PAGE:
Re: Too much medicine; too little care
It is actually difficult to think of a condition where overdiagnosis is not a potential problem, since most medical diagnoses represent arbitrary points of change in definition along a spectrum of biological variables. People may move backwards and forwards along this spectrum, moving in and out of disease categories. In general practice, asthma, Type 2 diabetes, mental health problems and hypertension (really a risk factor rather than a disease) spring to mind.
I quite agree with my colleagues Julian Treadwell and Kevin Barraclough that we are subjected to the tyranny of the expert guideline. These are written by those whose livelihoods depend on making their own particular interest an industry for the rest of us. They are used as standards against which we are judged, and they drive the problem of overdiagnosis forward.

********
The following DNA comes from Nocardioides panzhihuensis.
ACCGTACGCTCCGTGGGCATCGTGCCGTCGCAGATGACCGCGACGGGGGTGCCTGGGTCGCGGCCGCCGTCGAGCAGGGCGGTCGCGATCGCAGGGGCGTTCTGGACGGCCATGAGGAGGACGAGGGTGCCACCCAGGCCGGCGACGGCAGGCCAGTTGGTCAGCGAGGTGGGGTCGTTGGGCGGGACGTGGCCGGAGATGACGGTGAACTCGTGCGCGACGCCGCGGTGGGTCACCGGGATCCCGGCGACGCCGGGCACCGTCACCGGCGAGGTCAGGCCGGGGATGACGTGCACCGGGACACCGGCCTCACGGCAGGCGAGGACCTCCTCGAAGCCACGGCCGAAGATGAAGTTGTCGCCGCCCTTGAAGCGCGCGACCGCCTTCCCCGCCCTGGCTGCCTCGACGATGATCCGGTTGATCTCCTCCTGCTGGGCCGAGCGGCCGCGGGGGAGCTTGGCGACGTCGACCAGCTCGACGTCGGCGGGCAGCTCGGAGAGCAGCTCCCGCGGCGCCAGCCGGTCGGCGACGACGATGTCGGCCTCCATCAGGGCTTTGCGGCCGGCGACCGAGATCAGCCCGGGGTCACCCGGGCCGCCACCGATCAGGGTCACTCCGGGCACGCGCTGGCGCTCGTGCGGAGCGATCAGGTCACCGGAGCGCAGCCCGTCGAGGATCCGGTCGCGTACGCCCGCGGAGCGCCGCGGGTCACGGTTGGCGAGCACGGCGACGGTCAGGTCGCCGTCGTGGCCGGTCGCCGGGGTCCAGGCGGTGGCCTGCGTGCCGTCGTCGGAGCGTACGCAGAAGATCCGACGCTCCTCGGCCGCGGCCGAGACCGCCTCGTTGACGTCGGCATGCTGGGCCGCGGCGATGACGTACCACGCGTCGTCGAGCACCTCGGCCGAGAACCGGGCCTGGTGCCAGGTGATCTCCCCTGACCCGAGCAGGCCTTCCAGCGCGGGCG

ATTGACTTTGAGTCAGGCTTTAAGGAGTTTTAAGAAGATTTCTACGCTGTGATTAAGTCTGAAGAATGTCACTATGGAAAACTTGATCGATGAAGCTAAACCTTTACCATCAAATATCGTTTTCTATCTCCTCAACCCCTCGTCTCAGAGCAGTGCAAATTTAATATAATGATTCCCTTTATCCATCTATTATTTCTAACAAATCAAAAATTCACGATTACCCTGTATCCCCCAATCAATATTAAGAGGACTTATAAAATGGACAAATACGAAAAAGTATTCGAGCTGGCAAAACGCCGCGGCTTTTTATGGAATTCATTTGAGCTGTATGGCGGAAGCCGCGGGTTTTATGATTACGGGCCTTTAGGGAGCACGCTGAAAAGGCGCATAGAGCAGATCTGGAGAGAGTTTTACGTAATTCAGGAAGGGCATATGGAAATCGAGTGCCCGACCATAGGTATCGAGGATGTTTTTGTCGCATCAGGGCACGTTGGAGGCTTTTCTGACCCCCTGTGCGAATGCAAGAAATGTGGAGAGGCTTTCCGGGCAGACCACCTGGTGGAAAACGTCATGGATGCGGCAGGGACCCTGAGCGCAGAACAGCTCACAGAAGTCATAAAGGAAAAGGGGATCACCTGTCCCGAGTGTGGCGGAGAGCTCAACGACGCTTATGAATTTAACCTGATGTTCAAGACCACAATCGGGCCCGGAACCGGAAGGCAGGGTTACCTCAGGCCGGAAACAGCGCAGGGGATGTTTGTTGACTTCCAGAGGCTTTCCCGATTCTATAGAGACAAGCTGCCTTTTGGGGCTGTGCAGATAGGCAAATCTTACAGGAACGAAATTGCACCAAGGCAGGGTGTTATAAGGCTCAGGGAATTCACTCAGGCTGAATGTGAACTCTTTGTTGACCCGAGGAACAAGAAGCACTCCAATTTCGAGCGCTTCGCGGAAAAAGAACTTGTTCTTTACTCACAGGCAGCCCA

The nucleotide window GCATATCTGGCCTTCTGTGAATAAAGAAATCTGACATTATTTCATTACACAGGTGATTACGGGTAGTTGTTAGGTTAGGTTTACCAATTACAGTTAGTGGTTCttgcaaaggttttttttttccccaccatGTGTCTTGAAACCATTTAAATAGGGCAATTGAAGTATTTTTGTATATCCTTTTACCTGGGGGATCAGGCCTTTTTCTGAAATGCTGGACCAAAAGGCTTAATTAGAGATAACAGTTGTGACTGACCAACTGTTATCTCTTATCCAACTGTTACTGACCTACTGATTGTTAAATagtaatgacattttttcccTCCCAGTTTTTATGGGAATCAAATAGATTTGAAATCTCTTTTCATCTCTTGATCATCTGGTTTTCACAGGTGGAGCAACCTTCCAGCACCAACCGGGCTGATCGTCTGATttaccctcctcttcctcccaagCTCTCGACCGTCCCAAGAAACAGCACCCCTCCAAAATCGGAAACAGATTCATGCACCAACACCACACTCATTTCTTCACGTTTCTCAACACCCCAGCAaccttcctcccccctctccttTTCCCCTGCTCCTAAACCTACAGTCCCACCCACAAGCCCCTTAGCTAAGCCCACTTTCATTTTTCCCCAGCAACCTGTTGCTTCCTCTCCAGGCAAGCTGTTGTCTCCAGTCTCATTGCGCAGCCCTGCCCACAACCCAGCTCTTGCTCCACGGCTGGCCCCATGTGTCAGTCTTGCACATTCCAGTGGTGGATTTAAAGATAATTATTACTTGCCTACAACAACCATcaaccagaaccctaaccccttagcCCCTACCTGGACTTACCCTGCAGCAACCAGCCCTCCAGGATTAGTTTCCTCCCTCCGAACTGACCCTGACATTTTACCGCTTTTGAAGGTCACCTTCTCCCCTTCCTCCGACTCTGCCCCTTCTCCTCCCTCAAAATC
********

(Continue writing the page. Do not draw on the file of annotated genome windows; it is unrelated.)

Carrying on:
The whole issue of too much medicine and overdiagnosis is a huge issue that causes a colossal and tragic waste of resources at a time of financial crisis, yet it appears to be completely ignored by the politicians and NHS establishment. Congratulations must go to the BMJ to raising our awareness of this. When it comes to discussions about how to reform the NHS it is not so much the elephant in the room as the brontosaurus.
Competing interests: No competing interests